newly created, has not been identified.
On the other hand, NLN is an approach that intends to provide tools and methodol-
ogies to allow speakers of different Natural-Languages to learn, practice and collabo-
rate in an environment that is Natural-Language-agnostic.
By allowing learners with different Native languages to interact in a unified plat-
form, the Single Natural Language (English) knowledge requirement can be reduced.
The English-language is still required in Software Engineering. However, re-estab-
lishing a balance between its usage as a Lingua franca and native languages is desirable,
recognizing the existing linguistic diversity (Bindé & Matsuura, 2005).
NLN can be integrated into an already existing or newly created PL, taking ad-
vantage of the most used English-based ones.
Fig. 3. Natural-Language Neutrality Model
At the core of the NLN approach is a Natural-Language Translation mechanism. The
required translation is only of the PL’s keywords, not of the complete source code.
Hence, we came up with a Translation mechanism that can be further exploited.
5 Tools
The proposed tools contemplate the source code keywords, comments and Collabora-
tion between programmers.
Although each tool is designed to iterate over the elements of Bloom’s Taxonomy
Cognitive Dimension (Bloom, Engelhart, Furst, Hill, & Krathwohl, 1956), they mainly
intend to stimulate the Affective Dimension elements in students, through the inclusion
of their existing linguistic knowledge in the problem-solving process.
5.1 Glotter: A compiler-level Natural-Language Neutrality Enabler
A Glotter is a Lexical Analysis tool that converts the source code Lexical Units (tokens)
from a Source to a Target Natural-Language.
A Source Natural Language can be any existing Natural Language while the Target
Natural-Language is a predefined Bridge Natural Language, a Lingua Franca, which
will enable all other Source Natural Languages to be translated to and from it.
The name is derived from the Latin word glot, which means Language, and the Eng-
lish word enabler. Therefore, a Glotter is a Language Enabler.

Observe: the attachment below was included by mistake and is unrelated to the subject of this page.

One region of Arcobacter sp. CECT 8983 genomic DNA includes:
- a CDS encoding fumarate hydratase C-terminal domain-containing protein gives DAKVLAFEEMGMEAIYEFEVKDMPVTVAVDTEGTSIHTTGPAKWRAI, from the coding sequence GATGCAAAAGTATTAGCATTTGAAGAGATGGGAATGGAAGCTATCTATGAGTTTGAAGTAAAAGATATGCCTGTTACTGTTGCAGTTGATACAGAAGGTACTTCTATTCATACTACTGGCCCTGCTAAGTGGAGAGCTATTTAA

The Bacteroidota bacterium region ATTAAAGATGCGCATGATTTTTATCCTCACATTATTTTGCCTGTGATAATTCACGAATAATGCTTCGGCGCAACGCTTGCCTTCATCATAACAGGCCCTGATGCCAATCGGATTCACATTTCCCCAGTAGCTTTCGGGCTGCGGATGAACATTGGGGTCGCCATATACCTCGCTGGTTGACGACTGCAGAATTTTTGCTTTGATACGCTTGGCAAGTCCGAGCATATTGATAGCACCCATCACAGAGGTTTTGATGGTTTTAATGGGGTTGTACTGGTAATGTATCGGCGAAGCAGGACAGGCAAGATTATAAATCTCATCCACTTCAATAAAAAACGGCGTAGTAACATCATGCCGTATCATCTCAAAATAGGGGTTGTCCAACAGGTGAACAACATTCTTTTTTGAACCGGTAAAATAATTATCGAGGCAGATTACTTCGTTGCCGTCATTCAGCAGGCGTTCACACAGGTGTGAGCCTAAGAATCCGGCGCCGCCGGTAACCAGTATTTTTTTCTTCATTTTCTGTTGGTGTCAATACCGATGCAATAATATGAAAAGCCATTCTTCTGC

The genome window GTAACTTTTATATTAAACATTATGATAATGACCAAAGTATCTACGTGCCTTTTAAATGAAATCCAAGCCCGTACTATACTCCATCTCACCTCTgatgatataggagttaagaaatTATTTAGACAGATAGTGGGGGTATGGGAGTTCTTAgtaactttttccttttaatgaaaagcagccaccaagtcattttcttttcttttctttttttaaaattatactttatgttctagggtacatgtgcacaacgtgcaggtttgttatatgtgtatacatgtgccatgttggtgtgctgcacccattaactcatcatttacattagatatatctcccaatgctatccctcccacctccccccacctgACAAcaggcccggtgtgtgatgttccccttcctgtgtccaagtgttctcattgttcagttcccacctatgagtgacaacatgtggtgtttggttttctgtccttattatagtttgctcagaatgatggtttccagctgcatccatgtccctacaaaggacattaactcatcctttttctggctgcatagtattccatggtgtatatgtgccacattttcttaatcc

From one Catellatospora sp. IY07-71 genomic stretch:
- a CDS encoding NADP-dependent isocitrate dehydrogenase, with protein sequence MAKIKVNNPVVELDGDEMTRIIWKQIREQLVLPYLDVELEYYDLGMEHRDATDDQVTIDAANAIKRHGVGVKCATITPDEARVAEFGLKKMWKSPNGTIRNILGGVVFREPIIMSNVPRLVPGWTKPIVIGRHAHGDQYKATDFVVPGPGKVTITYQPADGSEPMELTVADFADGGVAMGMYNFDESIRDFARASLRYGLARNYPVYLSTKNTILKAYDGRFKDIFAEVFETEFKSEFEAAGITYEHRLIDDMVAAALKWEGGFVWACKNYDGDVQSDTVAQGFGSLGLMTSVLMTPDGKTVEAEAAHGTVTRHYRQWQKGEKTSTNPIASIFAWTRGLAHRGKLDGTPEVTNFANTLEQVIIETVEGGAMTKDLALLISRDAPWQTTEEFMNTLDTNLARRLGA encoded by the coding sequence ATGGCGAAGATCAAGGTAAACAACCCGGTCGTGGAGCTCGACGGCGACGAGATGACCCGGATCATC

The Glotter receives a list of tokens, a list of Language Dictionaries and a selected
Natural-Language, which serves as the context for the translation.
Its integration to a compiler enables the possibility of different (translated) versions
of the same keywords being compiled into a single version. This process ultimately
serves the purpose of enabling a single PL to be used with various Natural Languages,
while maintaining all the syntactic and semantic structure and rules.
Upon processing, if the keyword is present at the selected Language Dictionary its
value is substituted by the matching value. Otherwise, it is left intact. Although it is
possible to implement an error reporting functionality upon detection of a non-existent
keyword version in the selected Language, this feature might exceed the responsibilities
of a Lexical Analyzer. Furthermore, this error can be reported by the Syntax Analyzer.
Implementation methods.
Embedded. By integrating the Glotter to the compiler, each token can be translated at a
time. This approach is more flexible and does not add a performance impact on the
normal working of the compiler. An Embedded Glotter requires modification to the
compiler source code for an existing PL, what poses a disadvantage in case a seamless
integration is expected.
Fig. 4. Embedded Glotter Implementation
Standalone. In this alternative method, the Glotter is separated from the Compiler. The
complete source code (input) is parsed by the Glotter, in a process that involves a Lex-
ical Analysis (Tokenization) of the given code. Therefore, the source code is Tokenized
twice. This process requires no modification of an existing compiler's source code, a
fact that constitutes an advantage to enabling NLN in already existing PLs.
Fig. 5. Standalone Glotter Implementation
Algorithm Glotter
Input: A List of Lexical Units L, A List of Language
Dictionaries LD, a selected Language S
Output: A List of Lexical Units L
if S = null, then
for each token in L, do
translatedToken := null
if token(type) = “Keyword”, then
translatedToken:= isPresentInLanguageDictionary(LD,
S, token(value))
if translatedToken != null, then
token := translatedToken
return L
Algorithm isPresentInLanguageDictionary
Input: A List of Language Dictionaries LD, A selected
Language S, a Lexical Unit token
Output: A String representing the a token or null
for each selectedDictionaryToken in LD(S), do
if selectedDictionaryToken(token) != null, then
return selectedDictionaryToken(token)
return null
It is assumed that the List of Lexical Units comprises of a list of objects with at least
type and value properties and upon not finding an entry or entry-value in a dictionary
null is returned.